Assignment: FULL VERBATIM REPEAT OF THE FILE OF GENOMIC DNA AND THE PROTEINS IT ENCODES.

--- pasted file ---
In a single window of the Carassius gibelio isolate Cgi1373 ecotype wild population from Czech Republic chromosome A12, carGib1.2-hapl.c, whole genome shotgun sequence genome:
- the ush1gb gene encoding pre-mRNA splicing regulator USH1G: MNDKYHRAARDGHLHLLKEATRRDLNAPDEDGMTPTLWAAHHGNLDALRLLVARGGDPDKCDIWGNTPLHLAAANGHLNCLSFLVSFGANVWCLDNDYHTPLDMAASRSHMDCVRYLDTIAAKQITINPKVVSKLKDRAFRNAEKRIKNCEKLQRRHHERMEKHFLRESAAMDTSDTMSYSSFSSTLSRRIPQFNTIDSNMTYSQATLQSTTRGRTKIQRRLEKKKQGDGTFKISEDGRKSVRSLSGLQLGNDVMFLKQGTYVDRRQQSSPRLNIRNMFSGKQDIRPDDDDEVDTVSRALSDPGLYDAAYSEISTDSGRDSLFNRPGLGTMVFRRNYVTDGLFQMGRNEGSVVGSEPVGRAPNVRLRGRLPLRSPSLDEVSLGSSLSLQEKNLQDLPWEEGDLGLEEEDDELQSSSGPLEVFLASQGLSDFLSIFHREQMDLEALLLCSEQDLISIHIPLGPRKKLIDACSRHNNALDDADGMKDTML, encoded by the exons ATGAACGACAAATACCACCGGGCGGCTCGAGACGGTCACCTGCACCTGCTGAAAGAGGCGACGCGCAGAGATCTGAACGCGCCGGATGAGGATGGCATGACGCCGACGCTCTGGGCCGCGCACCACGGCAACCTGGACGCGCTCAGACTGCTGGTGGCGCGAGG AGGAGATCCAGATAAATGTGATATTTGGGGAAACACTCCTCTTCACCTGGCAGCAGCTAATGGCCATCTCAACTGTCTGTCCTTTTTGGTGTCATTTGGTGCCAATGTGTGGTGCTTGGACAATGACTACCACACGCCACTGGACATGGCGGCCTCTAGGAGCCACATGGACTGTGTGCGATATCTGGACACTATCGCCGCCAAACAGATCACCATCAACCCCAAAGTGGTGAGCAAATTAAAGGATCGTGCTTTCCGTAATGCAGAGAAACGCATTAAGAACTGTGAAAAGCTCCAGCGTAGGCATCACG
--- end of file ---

In a single window of the Carassius gibelio isolate Cgi1373 ecotype wild population from Czech Republic chromosome A12, carGib1.2-hapl.c, whole genome shotgun sequence genome:
- the ush1gb gene encoding pre-mRNA splicing regulator USH1G: MNDKYHRAARDGHLHLLKEATRRDLNAPDEDGMTPTLWAAHHGNLDALRLLVARGGDPDKCDIWGNTPLHLAAANGHLNCLSFLVSFGANVWCLDNDYHTPLDMAASRSHMDCVRYLDTIAAKQITINPKVVSKLKDRAFRNAEKRIKNCEKLQRRHHERMEKHFLRESAAMDTSDTMSYSSFSSTLSRRIPQFNTIDSNMTYSQATLQSTTRGRTKIQRRLEKKKQGDGTFKISEDGRKSVRSLSGLQLGNDVMFLKQGTYVDRRQQSSPRLNIRNMFSGKQDIRPDDDDEVDTVSRALSDPGLYDAAYSEISTDSGRDSLFNRPGLGTMVFRRNYVTDGLFQMGRNEGSVVGSEPVGRAPNVRLRGRLPLRSPSLDEVSLGSSLSLQEKNLQDLPWEEGDLGLEEEDDELQSSSGPLEVFLASQGLSDFLSIFHREQMDLEALLLCSEQDLISIHIPLGPRKKLIDACSRHNNALDDADGMKDTML, encoded by the exons ATGAACGACAAATACCACCGGGCGGCTCGAGACGGTCACCTGCACCTGCTGAAAGAGGCGACGCGCAGAGATCTGAACGCGCCGGATGAGGATGGCATGACGCCGACGCTCTGGGCCGCGCACCACGGCAACCTGGACGCGCTCAGACTGCTGGTGGCGCGAGG AGGAGATCCAGATAAATGTGATATTTGGGGAAACACTCCTCTTCACCTGGCAGCAGCTAATGGCCATCTCAACTGTCTGTCCTTTTTGGTGTCATTTGGTGCCAATGTGTGGTGCTTGGACAATGACTACCACACGCCACTGGACATGGCGGCCTCTAGGAGCCACATGGACTGTGTGCGATATCTGGACACTATCGCCGCCAAACAGATCACCATCAACCCCAAAGTGGTGAGCAAATTAAAGGATCGTGCTTTCCGTAATGCAGAGAAACGCATTAAGAACTGTGAAAAGCTCCAGCGTAGGCATCACG